Second, in multivariate results, men’s commercial infidelity was unrelated to the quality of love or sex with his primary partner. Instead, men’s commercial sex seemed driven by a simple desire for a greater quantity of sexual partners. This conclusion was consistent with the observation that the absence of specific sexual acts with his primary partner (e.g. oral sex) failed to increase commercial infidelity. The Chinese pattern was similar to Western patterns for men seeking indoor (e.g., escort, call girl) sex workers (e.g., Bernstein, 2007; Sanders, 2008a, b), though not for men seeking outdoor (e.g., street walker) sex workers (Lever & Dolnick, 2000; Levitt & Dubner, 2009; McKeganey, 1994; Monto, 2000, 2001; Weitzer, 2009). The origin of this indoor/outdoor disjunction begs explanation, though we can note that through the 2000s the majority of sex work in Chinese cities was “indoors” (Huang et al., 2004). The tendency for men in China to seek a greater variety of partners irrespective of sexual satisfaction at home will be seized on by different schools of thoughts–some emphasizing evolutionary origins (Barash & Lipton, 2001; Del Giudice, 2009; Schmidt, 2003; Symons, 1979) and others noting older cultural traditions of male bonding through commercial sex in several parts of East and Southeast Asia (Allison, 1994; FHI, 2006; Phinney, 2008; Uretsky, 2008; Zhang, 2001; Zheng, 2006, 2009).

Third, multivariate results were at least partially consistent with a literature suggesting that in extra-relational sex women attempt to “trade up” in social and economic status (Atkins et al., 2001; Buss, 1994; Del Giudice, 2009; Hrdy, 1999; Pillsworth & Haselton, 2006; Schmidt, 2003; Small, 1993). Chinese women with a low income husband/steady partner were more likely to report extra partners during the year. Conversely, high income men were more likely to report non-commercial infidelity, assisted perhaps by their ability to dip further down in the status hierarchy of women seeking higher status men.

Fourth, the responsiveness to sexual history was quite similar across gender (Table 4). Though fewer women reported a sexual history that included early sex, premarital sex, and masturbation, among the minority of women with this type of history infidelity was just as likely as among men. This pattern invites more exploration of biological and other sources of early differentiation in sexual tendencies (Del Giudice, 2009; Lippa, 2009; Udry, 2000).

Limitations of our study include the possibility of differential recall and candidness–by country, gender, income, and other characteristics (Brewer, Roberts, Muth, & Potterat, 2008). For example, in China, responses about infidelity were typically entered confidentially into a computer. In other countries, though the participant was interviewed in the absence of third parties, responses had to be given orally to the interviewer (e.g., ORC, 2006). This methodological difference might have diminished infidelity reports elsewhere as compared with China (Treas & Giesen, 2000; Whisman & Snyder, 2007). Sampling remained a challenge in China, particularly for a young, highly mobile population that might differ in sexual behavior (Landry & Shen, 2005).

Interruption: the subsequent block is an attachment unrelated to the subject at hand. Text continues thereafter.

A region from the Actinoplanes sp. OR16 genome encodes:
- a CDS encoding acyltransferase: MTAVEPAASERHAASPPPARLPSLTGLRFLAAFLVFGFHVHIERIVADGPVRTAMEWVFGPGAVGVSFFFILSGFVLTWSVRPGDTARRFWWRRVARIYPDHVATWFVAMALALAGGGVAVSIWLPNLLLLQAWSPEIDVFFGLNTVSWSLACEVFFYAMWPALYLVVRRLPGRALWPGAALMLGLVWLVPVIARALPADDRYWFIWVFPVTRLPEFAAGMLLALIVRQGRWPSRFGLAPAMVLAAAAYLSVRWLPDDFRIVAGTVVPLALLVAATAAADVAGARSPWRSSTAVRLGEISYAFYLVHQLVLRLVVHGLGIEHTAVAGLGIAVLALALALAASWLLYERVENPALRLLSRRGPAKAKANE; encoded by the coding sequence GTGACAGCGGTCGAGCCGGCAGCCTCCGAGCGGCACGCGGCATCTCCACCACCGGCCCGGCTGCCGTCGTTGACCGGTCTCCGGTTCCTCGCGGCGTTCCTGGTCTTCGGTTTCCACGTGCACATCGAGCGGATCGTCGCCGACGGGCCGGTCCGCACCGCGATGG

In sum, China has entered a new age in which continuing public disapproval of infidelity is combined with levels of actual infidelity that match levels in much of the rest of the world. Though non-commercial infidelity appears not to involve rapid turnover of partners with age and status mixing that would speed the spread of sexually transmitted diseases, men’s use of commercial sex does. Differences in patterns of infidelity by gender are in part consistent and in part inconsistent with the existing infidelity literature, thereby inviting further study.

Footnotes
1

Based on comparisons to elapsed seconds per interview item in a year 2000 version of this survey, interviews were judged as “fake” when seconds/item dropped below 7 and these seconds were more than two SDs below the predicted elapsed times in a median regression using age, education, urban residence, and regular web use. This criterion eliminated 10% of completed interviews (with eliminated interviews concentrated in September when student interviewers were rushing to return to school). An additional set of analyses eliminated all observations by the five most problematic interviewers, even when elapsed seconds for a specific observation were in a non-problematic range. This set of analyses produced results that were similar to those reported in this article.

 
2

By variable, the exogenous predictors were as follows: Love: partner had extra sexual partner during relationship, was ever hit by the participant, and education; participant’s health; Sexual dissatisfaction: partner had extra sexual partner during relationship, education, height, and travel; participant’s history of drunkenness and health; Opportunity (surveillance relaxed): partner’s frequent social activities and travel; participant’s education, history of drunkenness, and health. For each of the exogenous equations, the F value ranged from 10.1 to 36.3.

 

Acknowledgments

For suggestions on earlier drafts, we thank Ye Luo, William Jankowiak, Edward O. Laumann, and Martin K. Whyte. The University of California Berkeley Demography Center and its Director, Michael Hout, provided a supportive home for the analysis. Financial support for data collection and analysis included Important National Science & Technology Specific Projects of Chinese Government (2008ZX10102), The Ford Foundation, Beijing (1065-0331, 1070-0226), and NICHD (HD056670-01, Gail Henderson, PI).

Copyright information

© Springer Science+Business Media, LLC 2012

Authors and Affiliations

  • Na Zhang
    • 1
  • William L. Parish
    • 2
    • 4
  • Yingying Huang
    • 1
    • 3
  • Suiming Pan
    • 3
  1. 1.Sociology DepartmentRenmin University of ChinaBeijingChina
  2. 2.Sociology DepartmentUniversity of ChicagoChicagoUSA
  3. 3.Institute of Sexuality & GenderRenmin University of ChinaBeijingChina
  4. 4.BerkeleyUSA